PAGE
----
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Proc Natl Acad Sci U S A. May 24, 2005; 102(21): 7601–7606.
Published online May 13, 2005. doi:  10.1073/pnas.0408546102
PMCID: PMC1140407
Cell Biology

Subsecond reorganization of the actin network in cell motility and chemotaxis

Abstract

Actin networks are continuously reorganized in cells that rapidly change their shape. Applying total internal reflection fluorescence microscopy at acquisition rates of 10–20 Hz, we measured an average growth rate of 3 μm·sec–1 for filamentous actin structures throughout the entire substrate-attached cortex of Dictyostelium cells. New filaments often proceed along preexisting ones, resulting in bundle formation concurrent with filament growth. In cells that orientate in a gradient of chemoattractant, prominent assemblies of actin enriched in the Arp2/3 complex are inserted into the network, primarily at the base of filopods that point into the direction of the gradient. We propose that high turnover rates of actin filaments confer the plasticity to the cell cortex that is required for rapid accommodation to external stimuli.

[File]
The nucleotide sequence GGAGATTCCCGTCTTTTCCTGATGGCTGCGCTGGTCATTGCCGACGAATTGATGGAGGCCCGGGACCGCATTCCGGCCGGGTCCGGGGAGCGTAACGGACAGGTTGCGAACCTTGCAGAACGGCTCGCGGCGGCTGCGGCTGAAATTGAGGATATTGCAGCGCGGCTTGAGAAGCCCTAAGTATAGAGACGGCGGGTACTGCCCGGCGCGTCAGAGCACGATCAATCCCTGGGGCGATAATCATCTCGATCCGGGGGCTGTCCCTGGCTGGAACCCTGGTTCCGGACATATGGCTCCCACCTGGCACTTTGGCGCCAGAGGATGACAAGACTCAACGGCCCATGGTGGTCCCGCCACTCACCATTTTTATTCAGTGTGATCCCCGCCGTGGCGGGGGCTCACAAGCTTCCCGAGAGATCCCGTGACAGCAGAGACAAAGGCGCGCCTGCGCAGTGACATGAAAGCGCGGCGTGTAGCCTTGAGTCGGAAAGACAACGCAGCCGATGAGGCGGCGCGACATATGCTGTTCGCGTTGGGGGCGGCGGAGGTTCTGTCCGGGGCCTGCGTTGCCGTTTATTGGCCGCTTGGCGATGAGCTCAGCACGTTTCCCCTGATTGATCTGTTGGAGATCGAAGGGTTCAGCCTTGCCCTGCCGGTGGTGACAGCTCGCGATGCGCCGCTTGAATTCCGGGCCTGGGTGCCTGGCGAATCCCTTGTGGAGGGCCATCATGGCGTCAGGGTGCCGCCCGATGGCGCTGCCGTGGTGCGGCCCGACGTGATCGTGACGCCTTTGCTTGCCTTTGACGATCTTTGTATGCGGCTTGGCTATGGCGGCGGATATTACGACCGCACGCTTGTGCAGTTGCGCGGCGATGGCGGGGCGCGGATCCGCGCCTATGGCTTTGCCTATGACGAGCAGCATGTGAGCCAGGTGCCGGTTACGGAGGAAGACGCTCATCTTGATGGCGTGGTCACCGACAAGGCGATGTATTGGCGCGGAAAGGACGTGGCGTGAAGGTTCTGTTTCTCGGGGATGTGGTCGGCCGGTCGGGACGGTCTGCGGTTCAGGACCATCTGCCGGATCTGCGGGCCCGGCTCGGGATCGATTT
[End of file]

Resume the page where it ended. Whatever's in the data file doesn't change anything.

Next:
Keywords: actin polymerization, Arp2/3 complex, Dictyostelium, latrunculin, total internal reflection fluorescence

The actin cytoskeleton undergoes rapid changes of its organization to fulfill its role in cell motility, phagocytosis, and cytokinesis. Thereby, interconnected and membrane-anchored actin filaments are assembled from soluble precursors in the cytoplasm and are subsequently depolymerized to replenish the precursor pool. In a moving cell, current view attributes most of the activity in actin filament nucleation, elongation, and branching to the leading edge of a lamellipodium (1, 2). Actin polymerized at the leading edge of fibroblasts, keratocytes, or neural growth cones is gradually depolymerized during its net transport toward the center of a cell. However, actin filaments do not only grow in contact with the membrane at the border of a cell (3, 4). Continuous reorganization of the entire actin system is particularly striking in fast migrating cells that rapidly change the direction of movement. Prominent examples are neutrophils and Dictyostelium cells, which adjust leading-edge formation to gradients of chemoattractant and readily engulf particles that adhere to their surface (5, 6). The question is how flexibility is conferred to the actin network that enables these cells to change their shape within seconds.